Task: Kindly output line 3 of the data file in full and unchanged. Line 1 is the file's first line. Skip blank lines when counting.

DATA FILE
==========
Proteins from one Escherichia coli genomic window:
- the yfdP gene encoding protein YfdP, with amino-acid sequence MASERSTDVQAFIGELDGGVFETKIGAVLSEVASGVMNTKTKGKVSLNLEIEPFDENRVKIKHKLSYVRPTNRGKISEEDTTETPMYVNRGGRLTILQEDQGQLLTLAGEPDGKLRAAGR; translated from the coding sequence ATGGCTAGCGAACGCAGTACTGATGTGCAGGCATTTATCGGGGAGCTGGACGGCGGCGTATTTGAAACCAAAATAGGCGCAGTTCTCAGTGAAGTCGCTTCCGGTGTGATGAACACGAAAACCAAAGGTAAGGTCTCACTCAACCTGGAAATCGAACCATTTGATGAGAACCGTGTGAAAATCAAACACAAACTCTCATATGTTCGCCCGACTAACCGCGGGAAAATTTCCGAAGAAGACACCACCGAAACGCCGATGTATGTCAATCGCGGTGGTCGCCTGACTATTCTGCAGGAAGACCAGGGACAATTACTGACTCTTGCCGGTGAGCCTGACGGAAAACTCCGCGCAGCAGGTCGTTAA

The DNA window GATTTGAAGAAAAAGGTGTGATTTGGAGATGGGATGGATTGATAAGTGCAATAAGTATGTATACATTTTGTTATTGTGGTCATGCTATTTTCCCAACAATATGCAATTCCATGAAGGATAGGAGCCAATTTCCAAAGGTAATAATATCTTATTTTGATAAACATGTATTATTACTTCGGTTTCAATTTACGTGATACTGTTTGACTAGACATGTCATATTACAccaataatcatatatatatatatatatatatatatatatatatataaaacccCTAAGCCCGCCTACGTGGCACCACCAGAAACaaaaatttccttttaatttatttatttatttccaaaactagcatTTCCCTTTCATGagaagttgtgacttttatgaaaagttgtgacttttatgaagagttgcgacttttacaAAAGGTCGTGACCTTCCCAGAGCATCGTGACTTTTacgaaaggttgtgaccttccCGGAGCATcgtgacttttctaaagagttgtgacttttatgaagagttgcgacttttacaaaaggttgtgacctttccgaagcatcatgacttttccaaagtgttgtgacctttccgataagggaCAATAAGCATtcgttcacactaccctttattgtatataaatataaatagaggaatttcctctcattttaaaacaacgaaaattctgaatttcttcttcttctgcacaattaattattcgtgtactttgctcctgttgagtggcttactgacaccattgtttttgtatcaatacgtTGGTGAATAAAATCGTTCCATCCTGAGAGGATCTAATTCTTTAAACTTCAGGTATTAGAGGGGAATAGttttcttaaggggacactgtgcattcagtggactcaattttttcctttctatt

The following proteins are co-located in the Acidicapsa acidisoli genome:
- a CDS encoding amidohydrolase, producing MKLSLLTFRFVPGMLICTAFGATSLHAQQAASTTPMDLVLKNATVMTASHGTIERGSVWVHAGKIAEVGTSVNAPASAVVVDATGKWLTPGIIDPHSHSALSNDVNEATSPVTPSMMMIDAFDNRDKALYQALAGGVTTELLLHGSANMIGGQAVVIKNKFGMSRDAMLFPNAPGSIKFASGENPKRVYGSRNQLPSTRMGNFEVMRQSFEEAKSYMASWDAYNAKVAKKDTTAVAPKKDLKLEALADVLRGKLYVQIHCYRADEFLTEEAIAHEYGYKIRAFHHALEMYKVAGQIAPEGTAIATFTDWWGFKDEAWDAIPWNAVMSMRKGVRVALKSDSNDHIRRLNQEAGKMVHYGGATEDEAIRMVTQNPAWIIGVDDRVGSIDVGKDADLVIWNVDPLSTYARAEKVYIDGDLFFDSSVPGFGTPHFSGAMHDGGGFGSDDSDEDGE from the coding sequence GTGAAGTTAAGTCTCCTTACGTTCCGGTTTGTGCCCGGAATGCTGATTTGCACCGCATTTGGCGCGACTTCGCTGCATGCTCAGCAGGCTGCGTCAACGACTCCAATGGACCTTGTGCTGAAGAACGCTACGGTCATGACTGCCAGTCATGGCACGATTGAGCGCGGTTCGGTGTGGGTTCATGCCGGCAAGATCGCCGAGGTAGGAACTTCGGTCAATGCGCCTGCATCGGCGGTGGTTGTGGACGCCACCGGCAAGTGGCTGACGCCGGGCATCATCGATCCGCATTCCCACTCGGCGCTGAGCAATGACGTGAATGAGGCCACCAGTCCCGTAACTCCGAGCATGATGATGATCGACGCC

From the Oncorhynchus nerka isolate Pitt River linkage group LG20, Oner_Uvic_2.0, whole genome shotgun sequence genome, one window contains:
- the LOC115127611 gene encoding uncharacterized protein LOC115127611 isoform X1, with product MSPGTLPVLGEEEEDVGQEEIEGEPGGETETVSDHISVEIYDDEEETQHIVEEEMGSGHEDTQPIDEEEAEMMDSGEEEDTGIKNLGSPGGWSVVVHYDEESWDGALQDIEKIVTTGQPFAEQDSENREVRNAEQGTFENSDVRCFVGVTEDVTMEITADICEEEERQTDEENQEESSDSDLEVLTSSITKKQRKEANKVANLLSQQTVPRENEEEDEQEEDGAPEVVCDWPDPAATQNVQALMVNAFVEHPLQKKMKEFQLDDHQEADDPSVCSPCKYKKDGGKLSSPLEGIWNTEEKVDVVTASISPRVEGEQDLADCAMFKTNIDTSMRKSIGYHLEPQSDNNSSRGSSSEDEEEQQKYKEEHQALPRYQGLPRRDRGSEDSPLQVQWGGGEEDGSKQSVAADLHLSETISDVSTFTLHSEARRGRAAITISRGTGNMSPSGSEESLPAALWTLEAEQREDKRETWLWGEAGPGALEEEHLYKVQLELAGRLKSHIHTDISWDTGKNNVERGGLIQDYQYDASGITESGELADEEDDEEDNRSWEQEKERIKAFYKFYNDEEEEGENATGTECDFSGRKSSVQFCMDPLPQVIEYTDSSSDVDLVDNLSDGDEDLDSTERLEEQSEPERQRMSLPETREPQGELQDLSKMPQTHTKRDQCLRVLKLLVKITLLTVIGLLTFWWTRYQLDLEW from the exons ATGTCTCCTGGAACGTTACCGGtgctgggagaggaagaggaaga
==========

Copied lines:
The DNA window GATTTGAAGAAAAAGGTGTGATTTGGAGATGGGATGGATTGATAAGTGCAATAAGTATGTATACATTTTGTTATTGTGGTCATGCTATTTTCCCAACAATATGCAATTCCATGAAGGATAGGAGCCAATTTCCAAAGGTAATAATATCTTATTTTGATAAACATGTATTATTACTTCGGTTTCAATTTACGTGATACTGTTTGACTAGACATGTCATATTACAccaataatcatatatatatatatatatatatatatatatatatataaaacccCTAAGCCCGCCTACGTGGCACCACCAGAAACaaaaatttccttttaatttatttatttatttccaaaactagcatTTCCCTTTCATGagaagttgtgacttttatgaaaagttgtgacttttatgaagagttgcgacttttacaAAAGGTCGTGACCTTCCCAGAGCATCGTGACTTTTacgaaaggttgtgaccttccCGGAGCATcgtgacttttctaaagagttgtgacttttatgaagagttgcgacttttacaaaaggttgtgacctttccgaagcatcatgacttttccaaagtgttgtgacctttccgataagggaCAATAAGCATtcgttcacactaccctttattgtatataaatataaatagaggaatttcctctcattttaaaacaacgaaaattctgaatttcttcttcttctgcacaattaattattcgtgtactttgctcctgttgagtggcttactgacaccattgtttttgtatcaatacgtTGGTGAATAAAATCGTTCCATCCTGAGAGGATCTAATTCTTTAAACTTCAGGTATTAGAGGGGAATAGttttcttaaggggacactgtgcattcagtggactcaattttttcctttctatt